I can't really talk about the drum surface. The air directly above the drum, a few millimeters away, where I'm monitoring, will top out at about 325C (615F). Just beneath the drum it gets to 300C (570F). I think these temperatures are slightly higher than the temperatures on the inside surface of the drum (the true MET). I do not know yet what the upper limit is to prevent tipping or acrid flavors. So far I've been trying to stay below roughly 275C (525F). This is 50F higher than I can get away with on my air roaster, but I don't think it's an apples to apples comparison.

The drum gets hotter gradually from the back end to the front, since the cool outside air enters at the rear and flows towards the front. Part of the air flows inside the drum, picking up some heat from the surface, the rest flows outside the drum, picking up more heat from the heating elements. I'm measuring at the front, at the hottest part of the drum, which is also where the beans are rolling.

I've appended a schematic of how I understand it. This may get revised as I pick up experience, or if Rafael or Orwa care to correct my errors.

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Jim Schulman

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Arpi

Postby Arpi » Nov 22, 2009, 12:03 pm

Wuau. Congrats Jim. This is very cool. Now we have a knowledgeable person with the m3 roaster. Now I can finally learn something.

About the adapter. Eric's adapter was made to hold and protect a 1/8" probe using the already made hole for the thermometer. I can attest it is high quality.

The airflow diagram you made is right.

For me, the final adjustment for slowing down the roast depends on the weight of the batch. If I use heavy beans (ie. two cups = 300 grams), then I need to keep a higher power setting to end the roast. For example, keeping a fan speed = 5, if my batch = 200 grams I use 4.5 A to end the roast. But if my batch weight is 300 grams, I need 6.5A to end the roast. Otherwise the temperature stalls before ending the roast.

I've been very happy with the roaster and so far it fits my needs (well, it is also a toy jeje). I still need more hands on and lots of reading.

Regards

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farmroast

Postby farmroast » Nov 22, 2009, 12:32 pm

The air flow looks very well thought out. Should keep heat from pooling in any spots. The vanes in the drum look like they should work pretty well also, being tall enough and with the slight angle should roll the entire bean mass over.
Have you tried a heavy chaff DP? Does the agitation seem to release the surface chaff well enough and can you balance blowing out of the chaff and managing the temp.?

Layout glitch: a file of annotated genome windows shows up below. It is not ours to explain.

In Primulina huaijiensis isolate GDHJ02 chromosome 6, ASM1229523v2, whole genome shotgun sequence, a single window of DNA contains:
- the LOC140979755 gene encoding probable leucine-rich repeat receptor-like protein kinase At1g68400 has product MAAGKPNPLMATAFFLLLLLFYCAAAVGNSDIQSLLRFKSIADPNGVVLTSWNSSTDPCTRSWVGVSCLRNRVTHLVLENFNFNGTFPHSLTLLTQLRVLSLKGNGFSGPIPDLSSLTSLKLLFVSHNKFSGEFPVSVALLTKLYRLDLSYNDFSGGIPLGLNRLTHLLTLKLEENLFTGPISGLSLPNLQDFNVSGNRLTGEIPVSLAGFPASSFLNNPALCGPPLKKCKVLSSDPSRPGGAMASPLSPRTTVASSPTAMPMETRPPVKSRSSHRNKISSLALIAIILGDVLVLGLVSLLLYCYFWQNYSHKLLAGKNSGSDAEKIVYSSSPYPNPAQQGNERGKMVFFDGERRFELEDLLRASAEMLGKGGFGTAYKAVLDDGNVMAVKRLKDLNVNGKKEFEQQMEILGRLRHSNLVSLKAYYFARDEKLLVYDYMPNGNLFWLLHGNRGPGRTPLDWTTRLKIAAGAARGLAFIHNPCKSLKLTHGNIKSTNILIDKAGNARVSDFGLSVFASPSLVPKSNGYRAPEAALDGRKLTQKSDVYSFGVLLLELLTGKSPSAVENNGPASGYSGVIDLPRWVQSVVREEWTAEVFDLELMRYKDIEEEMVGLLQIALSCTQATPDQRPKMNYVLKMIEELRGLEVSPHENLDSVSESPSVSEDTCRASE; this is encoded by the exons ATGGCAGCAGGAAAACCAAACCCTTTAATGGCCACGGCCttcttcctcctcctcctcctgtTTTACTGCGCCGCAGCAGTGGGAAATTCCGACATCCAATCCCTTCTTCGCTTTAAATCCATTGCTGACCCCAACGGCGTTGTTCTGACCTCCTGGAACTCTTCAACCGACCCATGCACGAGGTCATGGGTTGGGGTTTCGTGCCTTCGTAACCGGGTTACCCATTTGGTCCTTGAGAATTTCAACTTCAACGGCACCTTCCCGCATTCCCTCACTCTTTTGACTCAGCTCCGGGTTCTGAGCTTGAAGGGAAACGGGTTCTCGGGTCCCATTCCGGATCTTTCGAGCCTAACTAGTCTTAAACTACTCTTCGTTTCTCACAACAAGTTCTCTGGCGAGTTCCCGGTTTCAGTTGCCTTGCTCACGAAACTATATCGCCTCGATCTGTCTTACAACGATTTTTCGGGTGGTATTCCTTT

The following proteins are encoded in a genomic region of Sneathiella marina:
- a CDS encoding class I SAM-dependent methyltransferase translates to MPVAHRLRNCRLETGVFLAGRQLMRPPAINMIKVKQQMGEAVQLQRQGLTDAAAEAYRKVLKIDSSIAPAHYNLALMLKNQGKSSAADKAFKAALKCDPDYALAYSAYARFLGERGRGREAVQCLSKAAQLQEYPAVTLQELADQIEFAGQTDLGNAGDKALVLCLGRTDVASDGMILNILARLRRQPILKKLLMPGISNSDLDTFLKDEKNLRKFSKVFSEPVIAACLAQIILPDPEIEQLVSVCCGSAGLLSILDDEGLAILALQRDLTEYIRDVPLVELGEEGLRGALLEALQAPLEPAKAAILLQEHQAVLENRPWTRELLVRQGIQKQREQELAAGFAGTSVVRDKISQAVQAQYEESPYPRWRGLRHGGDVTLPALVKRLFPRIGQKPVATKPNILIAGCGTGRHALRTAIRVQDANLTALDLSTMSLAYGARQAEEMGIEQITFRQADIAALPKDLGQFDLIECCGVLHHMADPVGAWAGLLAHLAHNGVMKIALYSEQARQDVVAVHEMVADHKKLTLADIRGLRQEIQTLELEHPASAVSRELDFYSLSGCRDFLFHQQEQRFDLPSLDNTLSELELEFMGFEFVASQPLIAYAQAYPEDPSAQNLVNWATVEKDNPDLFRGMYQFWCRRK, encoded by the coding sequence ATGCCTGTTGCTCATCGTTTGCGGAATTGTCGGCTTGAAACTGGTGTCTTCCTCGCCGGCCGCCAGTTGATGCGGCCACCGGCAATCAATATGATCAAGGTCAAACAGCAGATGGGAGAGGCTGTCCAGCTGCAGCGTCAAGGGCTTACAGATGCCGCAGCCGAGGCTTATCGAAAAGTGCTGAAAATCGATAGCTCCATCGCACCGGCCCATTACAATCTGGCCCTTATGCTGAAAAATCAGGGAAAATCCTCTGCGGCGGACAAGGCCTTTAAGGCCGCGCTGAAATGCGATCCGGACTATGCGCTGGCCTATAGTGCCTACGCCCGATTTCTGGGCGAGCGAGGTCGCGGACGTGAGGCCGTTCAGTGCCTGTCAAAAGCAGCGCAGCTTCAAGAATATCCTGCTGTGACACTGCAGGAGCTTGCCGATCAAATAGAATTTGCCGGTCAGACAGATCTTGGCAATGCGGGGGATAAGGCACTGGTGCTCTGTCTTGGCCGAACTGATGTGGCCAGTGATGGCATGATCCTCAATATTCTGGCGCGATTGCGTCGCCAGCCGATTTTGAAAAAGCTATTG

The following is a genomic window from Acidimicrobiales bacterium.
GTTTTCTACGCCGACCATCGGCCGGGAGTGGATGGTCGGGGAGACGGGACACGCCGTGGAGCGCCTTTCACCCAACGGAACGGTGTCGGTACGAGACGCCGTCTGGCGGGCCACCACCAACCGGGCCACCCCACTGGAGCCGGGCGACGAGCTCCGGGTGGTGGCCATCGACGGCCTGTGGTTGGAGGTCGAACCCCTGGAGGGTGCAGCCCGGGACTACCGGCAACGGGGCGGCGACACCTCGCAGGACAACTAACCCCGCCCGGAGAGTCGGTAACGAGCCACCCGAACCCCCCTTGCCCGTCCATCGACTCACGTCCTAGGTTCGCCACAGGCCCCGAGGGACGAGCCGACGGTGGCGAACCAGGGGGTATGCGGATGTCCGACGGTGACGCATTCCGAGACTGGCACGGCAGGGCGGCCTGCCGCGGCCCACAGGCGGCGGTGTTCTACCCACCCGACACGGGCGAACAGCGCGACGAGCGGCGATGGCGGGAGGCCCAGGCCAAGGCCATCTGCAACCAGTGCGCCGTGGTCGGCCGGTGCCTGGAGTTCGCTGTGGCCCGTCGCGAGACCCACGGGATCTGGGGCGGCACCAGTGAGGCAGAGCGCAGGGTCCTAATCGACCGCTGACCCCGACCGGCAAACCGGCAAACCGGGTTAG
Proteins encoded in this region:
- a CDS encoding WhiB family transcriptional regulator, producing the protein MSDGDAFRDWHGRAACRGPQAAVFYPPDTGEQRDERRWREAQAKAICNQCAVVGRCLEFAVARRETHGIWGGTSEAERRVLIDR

You have fan setting shown as F5, F6 is the scale from 0-10? Overall seems like a very nicely designed, built and compact roaster :!:
LMWDP #167 "with coffee we create with wine we celebrate"

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another_jim
Team HB

Postby another_jim » Nov 22, 2009, 3:11 pm

The fan runs from 0 to about 8.5. Usable roast settings run from 3.5 to about 6.5; the highest setting is for the dinky looking but surprisingly efficient cooling system (about 3 minutes for 250 grams).

A few bits of chaff fall through the gap between the drum and end plates into the oven, and need to be cleaned out; but the rest ends up in the ventilation chamber at the back of the roaster. There is no chaff left on the beans. The removal is actually better than my air roaster. By the time the cooling is done, all the chaff is in the sieve; but before that, some will be on the bottom plate of the ventilation chamber as well.

The easiest way to communicate profiles seems to give the power and fan settings at various temperature milestones (ideally in terms of A + b*bean weight). Certainly this is the best information for a new user. However, for my own roasting, I'd like to hold a simple environmental profile and let the beans do their thing. I want to stop doing the multiple peaks and valleys I posted above and get to something simple like this:

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In a perfect world, this would require stabilizing the temperatures before drop in, then doing a high amperage/low air setting at the drop in, and switching just once to a lower amperage, high air setting just ahead of the first crack. With luck, thermal storage would take care of the rest.
Jim Schulman

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another_jim
Team HB

Postby another_jim » Nov 22, 2009, 3:19 pm

Arpi wrote:For me, the final adjustment for slowing down the roast depends on the weight of the batch. If I use heavy beans (ie. two cups = 300 grams), then I need to keep a higher power setting to end the roast. For example, keeping a fan speed = 5, if my batch = 200 grams I use 4.5 A to end the roast. But if my batch weight is 300 grams, I need 6.5A to end the roast. Otherwise the temperature stalls before ending the roast.


Hi Rafael,

I'm not sure if this means the response on bean temperature is too slow for PID control. I was seeing lags of about 45 seconds and 2 minutes for a full response to pulses on the heat or fan during my dry runs This makes a ramp control a bit dicey. You might consider PIDing the MET at roughly the point where I'm measuring it. The response there is only 15 seconds lag, and one minute to a full response.
Jim Schulman

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cafeIKE

Postby cafeIKE » Nov 22, 2009, 3:57 pm

another_jim wrote:In a perfect world, this would require stabilizing the temperatures before drop in, then doing a high amperage/low air setting at the drop in, and switching just once to a lower amperage, high air setting just ahead of the first crack. With luck, thermal storage would take care of the rest.

I know we're talking apples and oranges, but on my UberHotTop, I find that a 3+ segment roast gives good results. With a variac, power input can be over 100%.
Pre Drop to ~250-300°F BT 115% (130v)
250-300 to ~365°F, 100% (120v)
365 to ~415°F power varies by bean / blend from 70 to 85% to manage ET
415°F to end again varies by bean. Some roasts require power increase to manage ET, some coast on their own and some need a decrease.

HTH.

I eagerly await your results.